So many exciting things happening!
On the fellowship front, I was once again honored to receive support from the DC Commission on the Arts and Humanities for FY2019. I also recently learned that I received a part-tuition parent-writer fellowship from The Sustainable Arts Foundation to study at the Martha's Vineyard Institute of Creative Writing this summer.
On World Poetry Day, the Rocky Mountain MIRECC (a part of the VA) released a podcast in which I discuss the process of transitioning out of active duty military service and the importance of finding community. You can find a link to listen under the "Appearances & Press" tab. Additionally, I participated in a panel discussion at the church I attend on the topic of faith and the arts. I may be writing up what I shared. It was the first time I ever publicly read "All Saints' Day," one of the first poems I ever had published. I was crying; other people were crying; it was actually great to share that one in that setting.
Finally, I'm in talks to give an introductury-level one-day poetry workshop at an incredibly exciting venue here in Washington, DC, sometime this summer. I can't wait to share more, but as soon as the details and the date are firm, rest assured I'll be promoting the heck out of it.
Happy spring everybody, when "a young man's fancy lightly turns to thoughts of love" (thanks Alfred!) and when poets can probably be found standing in graveyards, looking up at budding leaves. As we do.
I still find the world of poetry publishing mystifying. Sometimes I write something and I just want it in the world. But trying to find a home for a piece of writing can be a real challenge, especially for someone who has jumped genres as I have.
And so: for the past several months, I have been, on occasion, taking those most urgent poems without homes and publishing them to a public Instagram profile as tiny multimedia art projects: part poem, part collage.
You can visit this project at https://www.instagram.com/scratchpaperpoem/.
Grab your free copy (optional donation!) from Ghost City Press! I'll also have a limited number of signed hard copies for sale at the launch party at East City Bookshop in Washington, DC on September 19.
Ghost City Press has selected Navy News Service to be a part of its Summer 2018 micro-chap series. Look for it to be released in early June as a pay-what-you-will downloadable! All sixteen poems in the chapbook were created by redacting portions of press releases I wrote several years ago in order to make tiny poems from serious prose. And I'm using my deployment-honed doodling skills to create the cover artwork.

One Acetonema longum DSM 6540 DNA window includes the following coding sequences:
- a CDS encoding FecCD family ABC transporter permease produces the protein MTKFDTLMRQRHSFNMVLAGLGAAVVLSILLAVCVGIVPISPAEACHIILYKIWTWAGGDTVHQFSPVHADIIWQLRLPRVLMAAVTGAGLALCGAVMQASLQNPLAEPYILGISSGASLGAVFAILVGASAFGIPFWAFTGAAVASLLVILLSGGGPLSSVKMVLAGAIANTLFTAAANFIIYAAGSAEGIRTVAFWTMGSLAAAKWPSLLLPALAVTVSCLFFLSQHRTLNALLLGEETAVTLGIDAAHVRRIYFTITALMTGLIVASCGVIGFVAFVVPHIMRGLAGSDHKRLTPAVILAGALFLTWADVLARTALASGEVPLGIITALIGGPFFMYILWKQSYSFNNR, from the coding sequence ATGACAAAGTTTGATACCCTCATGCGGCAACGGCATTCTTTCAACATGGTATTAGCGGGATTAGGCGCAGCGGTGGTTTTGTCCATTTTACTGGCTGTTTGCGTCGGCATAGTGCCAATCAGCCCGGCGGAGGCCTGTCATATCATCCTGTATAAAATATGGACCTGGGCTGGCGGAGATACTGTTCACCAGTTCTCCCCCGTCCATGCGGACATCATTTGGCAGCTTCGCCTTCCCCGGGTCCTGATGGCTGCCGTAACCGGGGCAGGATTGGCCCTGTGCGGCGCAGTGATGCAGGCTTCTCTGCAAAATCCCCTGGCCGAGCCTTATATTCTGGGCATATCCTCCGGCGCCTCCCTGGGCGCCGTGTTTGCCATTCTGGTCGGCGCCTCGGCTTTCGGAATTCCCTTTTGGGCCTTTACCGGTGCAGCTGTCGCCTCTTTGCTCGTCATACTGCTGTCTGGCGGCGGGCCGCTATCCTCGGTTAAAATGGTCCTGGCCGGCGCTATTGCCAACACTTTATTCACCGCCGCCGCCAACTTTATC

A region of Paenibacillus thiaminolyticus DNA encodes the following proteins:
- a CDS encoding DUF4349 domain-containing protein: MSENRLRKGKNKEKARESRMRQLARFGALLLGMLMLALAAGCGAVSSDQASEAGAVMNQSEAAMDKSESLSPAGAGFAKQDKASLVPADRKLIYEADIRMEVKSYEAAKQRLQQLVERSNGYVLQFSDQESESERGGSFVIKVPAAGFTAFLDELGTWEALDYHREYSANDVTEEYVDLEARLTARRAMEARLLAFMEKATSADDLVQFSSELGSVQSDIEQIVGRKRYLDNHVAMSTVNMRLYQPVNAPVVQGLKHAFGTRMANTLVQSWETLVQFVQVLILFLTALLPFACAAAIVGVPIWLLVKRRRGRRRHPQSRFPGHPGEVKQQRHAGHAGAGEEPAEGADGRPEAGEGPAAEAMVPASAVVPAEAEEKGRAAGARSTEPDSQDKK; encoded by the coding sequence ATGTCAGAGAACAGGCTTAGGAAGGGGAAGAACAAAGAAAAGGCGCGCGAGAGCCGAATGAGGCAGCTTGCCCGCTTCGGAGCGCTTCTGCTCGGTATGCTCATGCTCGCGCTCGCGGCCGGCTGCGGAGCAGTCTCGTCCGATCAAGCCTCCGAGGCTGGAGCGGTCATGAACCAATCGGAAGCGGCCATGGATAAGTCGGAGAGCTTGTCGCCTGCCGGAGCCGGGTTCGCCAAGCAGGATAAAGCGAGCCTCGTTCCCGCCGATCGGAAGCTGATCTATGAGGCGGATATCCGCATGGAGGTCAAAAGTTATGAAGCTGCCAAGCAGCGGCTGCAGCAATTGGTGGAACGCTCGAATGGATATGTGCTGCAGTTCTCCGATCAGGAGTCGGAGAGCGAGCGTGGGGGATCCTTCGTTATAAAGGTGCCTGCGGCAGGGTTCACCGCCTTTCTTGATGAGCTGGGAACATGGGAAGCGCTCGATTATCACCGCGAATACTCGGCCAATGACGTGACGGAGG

On April 13, I was honored to read some of my work at New Spire Arts in Frederick, Maryland. The audience included Yumi Hogan--accomplished painter, arts advocate, and the First Lady of Maryland. In May, I'll be returning to Frederick for another reading. Tickets are available here.
I am excited to share that I was selected as a humanities fellow by the DC Commission on the Arts and Humanities! You can learn more about the many types of DCCAH fellowships available here. DC does a great amount to support its artists, and I feel so lucky to be in a city like this one.
I'll be reading at Artomatic 2017 this Sunday in Arlington! The story I'll be reading from was published by Viewscreen, a wonderful magazine that is preparing to relaunch later this year and that seeks to explore policy proposals through fiction.
Because of the plans to relaunch, "A Story Told Over Dinner" is not currently accessible through the Viewscreen website. However, you can find the full text here in the interim.
I spent three days this month attending the AWP conference for the first time ever. It was here in DC, so how could I miss? I enjoyed seeing many of my favorite poets and writers read from their work. I was also excited to sneak onto the bookfair floor with a poem in The Writer's Guide and in the form of a bookmark produced by Barnacle Mountain Press.
Will I attend again? Hard "maybe." But I'm glad it came to town.
On December 8, I got the exciting news that I was a finalist for the 2017 Kathy Fish Fellowship, an annual offering from SmokeLong Quarterly.
This was my second year applying. Last year I made it through the first round of applications--78 of the approximately 300 SmokeLong received that and every year--so I decided to give it another shot this past fall.
While I didn't win, making it into the final 13 this time around was nevertheless quite a boost. (The winner will be announced in a day or two.) And, because the application included both published and unpublished work, I can tell you where to find some of my close-but-no-cigar stories. Surprisingly for this digital age, all of them came out in print/e-book format--not on websites!
"The Gun Season," Midwestern Gothic
"A Spell for Salvation," Candlesticks and Daggers
"The Swing Set," Unrequited
In fact, because "A Spell for Salvation" was picked up while my application for the KFF was out, only one piece from the application remains unpublished! I'll be sure to update you if it finds a home, though it could be a while--it is, by far, the oddest of the quartet.
I've had a run of good luck in the game of submissions! Just as my "forthcoming" section was down to one last item, I was pleased to receive several pieces of exciting news:
My poem/prose hybrid titled "A Spell for Salvation" will be published in Candlesticks & Daggers: An Anthology of Mixed-Genre Mysteries in late 2016. This will by my fourth appearance in one of Kelly Ann Jacobson's anthologies, and I couldn't be happier to get the chance to work with her again!
A short story, "Fruits," will soon appear in matchbook. Guys, matchbook pays, which is such a rarity, especially among online journals. Will I get rich from "Fruits"? No. But I will be able to buy fancy coffees for a week on the basis of a weird little story about produce, and that is pretty exciting.